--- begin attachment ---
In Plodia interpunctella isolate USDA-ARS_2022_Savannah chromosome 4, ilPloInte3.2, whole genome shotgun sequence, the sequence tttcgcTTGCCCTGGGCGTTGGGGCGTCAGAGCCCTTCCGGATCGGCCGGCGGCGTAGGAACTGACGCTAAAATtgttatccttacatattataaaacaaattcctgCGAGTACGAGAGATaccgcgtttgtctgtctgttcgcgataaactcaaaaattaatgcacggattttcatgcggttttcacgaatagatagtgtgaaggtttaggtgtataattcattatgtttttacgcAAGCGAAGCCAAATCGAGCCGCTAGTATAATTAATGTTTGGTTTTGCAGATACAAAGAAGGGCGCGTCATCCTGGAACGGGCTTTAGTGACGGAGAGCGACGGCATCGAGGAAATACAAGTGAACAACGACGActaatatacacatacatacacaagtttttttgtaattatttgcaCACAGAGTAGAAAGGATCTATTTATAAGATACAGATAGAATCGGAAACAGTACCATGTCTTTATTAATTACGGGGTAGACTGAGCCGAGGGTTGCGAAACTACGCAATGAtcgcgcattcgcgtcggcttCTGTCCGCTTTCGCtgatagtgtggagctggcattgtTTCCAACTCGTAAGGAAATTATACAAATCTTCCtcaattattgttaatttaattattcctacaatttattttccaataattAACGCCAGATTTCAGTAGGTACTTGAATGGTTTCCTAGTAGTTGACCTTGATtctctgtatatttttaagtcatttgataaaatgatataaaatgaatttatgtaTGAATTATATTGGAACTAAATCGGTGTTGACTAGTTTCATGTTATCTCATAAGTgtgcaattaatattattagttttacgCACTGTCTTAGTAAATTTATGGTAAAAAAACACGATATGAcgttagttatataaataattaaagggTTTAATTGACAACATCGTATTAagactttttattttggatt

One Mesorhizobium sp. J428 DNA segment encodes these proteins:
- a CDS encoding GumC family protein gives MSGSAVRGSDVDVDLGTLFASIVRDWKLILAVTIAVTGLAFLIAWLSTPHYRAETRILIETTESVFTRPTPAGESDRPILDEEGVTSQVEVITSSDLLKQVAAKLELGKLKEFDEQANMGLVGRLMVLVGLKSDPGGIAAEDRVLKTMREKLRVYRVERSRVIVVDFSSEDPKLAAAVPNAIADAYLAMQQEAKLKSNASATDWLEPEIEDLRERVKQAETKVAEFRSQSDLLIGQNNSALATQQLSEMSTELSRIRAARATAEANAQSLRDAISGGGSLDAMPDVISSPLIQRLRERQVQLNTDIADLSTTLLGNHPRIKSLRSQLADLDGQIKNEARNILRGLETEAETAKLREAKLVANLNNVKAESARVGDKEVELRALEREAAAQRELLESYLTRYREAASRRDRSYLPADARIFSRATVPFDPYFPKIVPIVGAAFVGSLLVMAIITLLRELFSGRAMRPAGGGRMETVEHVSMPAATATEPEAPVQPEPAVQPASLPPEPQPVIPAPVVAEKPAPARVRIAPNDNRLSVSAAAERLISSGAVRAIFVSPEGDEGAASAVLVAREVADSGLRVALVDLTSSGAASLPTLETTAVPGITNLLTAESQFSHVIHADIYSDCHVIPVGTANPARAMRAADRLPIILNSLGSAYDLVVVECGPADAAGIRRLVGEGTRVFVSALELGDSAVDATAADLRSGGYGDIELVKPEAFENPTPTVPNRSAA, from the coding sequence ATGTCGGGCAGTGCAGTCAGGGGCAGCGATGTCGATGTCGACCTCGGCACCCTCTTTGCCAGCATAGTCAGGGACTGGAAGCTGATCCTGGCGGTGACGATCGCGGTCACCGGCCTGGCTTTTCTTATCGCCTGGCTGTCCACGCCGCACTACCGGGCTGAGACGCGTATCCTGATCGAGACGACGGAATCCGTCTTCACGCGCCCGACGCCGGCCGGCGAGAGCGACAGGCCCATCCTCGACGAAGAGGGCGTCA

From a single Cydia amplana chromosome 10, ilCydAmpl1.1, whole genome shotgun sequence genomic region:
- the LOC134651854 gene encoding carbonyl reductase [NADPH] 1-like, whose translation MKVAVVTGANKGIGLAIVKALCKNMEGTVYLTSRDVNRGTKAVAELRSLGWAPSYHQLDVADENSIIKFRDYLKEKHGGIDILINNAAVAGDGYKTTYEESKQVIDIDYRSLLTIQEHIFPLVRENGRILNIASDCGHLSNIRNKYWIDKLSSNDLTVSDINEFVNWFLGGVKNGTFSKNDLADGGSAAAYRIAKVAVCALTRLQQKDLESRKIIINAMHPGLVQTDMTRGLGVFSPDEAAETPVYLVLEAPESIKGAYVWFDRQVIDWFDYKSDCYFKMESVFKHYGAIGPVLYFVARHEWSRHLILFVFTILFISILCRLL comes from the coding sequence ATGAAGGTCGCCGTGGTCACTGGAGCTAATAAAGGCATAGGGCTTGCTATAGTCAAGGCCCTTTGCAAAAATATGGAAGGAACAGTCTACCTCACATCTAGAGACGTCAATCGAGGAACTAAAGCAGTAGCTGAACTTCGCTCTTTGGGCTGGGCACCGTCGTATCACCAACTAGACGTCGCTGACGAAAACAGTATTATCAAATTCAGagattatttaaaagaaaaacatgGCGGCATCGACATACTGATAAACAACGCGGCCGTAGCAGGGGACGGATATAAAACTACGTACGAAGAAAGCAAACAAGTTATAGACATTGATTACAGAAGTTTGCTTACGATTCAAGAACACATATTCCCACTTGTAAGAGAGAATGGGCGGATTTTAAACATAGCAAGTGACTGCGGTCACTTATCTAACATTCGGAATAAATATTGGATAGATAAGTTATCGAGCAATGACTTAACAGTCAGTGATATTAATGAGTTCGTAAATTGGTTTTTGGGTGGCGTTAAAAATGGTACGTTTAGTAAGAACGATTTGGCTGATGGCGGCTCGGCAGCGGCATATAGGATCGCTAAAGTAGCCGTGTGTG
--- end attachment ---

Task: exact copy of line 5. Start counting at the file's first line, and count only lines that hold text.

- the LOC134651854 gene encoding carbonyl reductase [NADPH] 1-like, whose translation MKVAVVTGANKGIGLAIVKALCKNMEGTVYLTSRDVNRGTKAVAELRSLGWAPSYHQLDVADENSIIKFRDYLKEKHGGIDILINNAAVAGDGYKTTYEESKQVIDIDYRSLLTIQEHIFPLVRENGRILNIASDCGHLSNIRNKYWIDKLSSNDLTVSDINEFVNWFLGGVKNGTFSKNDLADGGSAAAYRIAKVAVCALTRLQQKDLESRKIIINAMHPGLVQTDMTRGLGVFSPDEAAETPVYLVLEAPESIKGAYVWFDRQVIDWFDYKSDCYFKMESVFKHYGAIGPVLYFVARHEWSRHLILFVFTILFISILCRLL comes from the coding sequence ATGAAGGTCGCCGTGGTCACTGGAGCTAATAAAGGCATAGGGCTTGCTATAGTCAAGGCCCTTTGCAAAAATATGGAAGGAACAGTCTACCTCACATCTAGAGACGTCAATCGAGGAACTAAAGCAGTAGCTGAACTTCGCTCTTTGGGCTGGGCACCGTCGTATCACCAACTAGACGTCGCTGACGAAAACAGTATTATCAAATTCAGagattatttaaaagaaaaacatgGCGGCATCGACATACTGATAAACAACGCGGCCGTAGCAGGGGACGGATATAAAACTACGTACGAAGAAAGCAAACAAGTTATAGACATTGATTACAGAAGTTTGCTTACGATTCAAGAACACATATTCCCACTTGTAAGAGAGAATGGGCGGATTTTAAACATAGCAAGTGACTGCGGTCACTTATCTAACATTCGGAATAAATATTGGATAGATAAGTTATCGAGCAATGACTTAACAGTCAGTGATATTAATGAGTTCGTAAATTGGTTTTTGGGTGGCGTTAAAAATGGTACGTTTAGTAAGAACGATTTGGCTGATGGCGGCTCGGCAGCGGCATATAGGATCGCTAAAGTAGCCGTGTGTG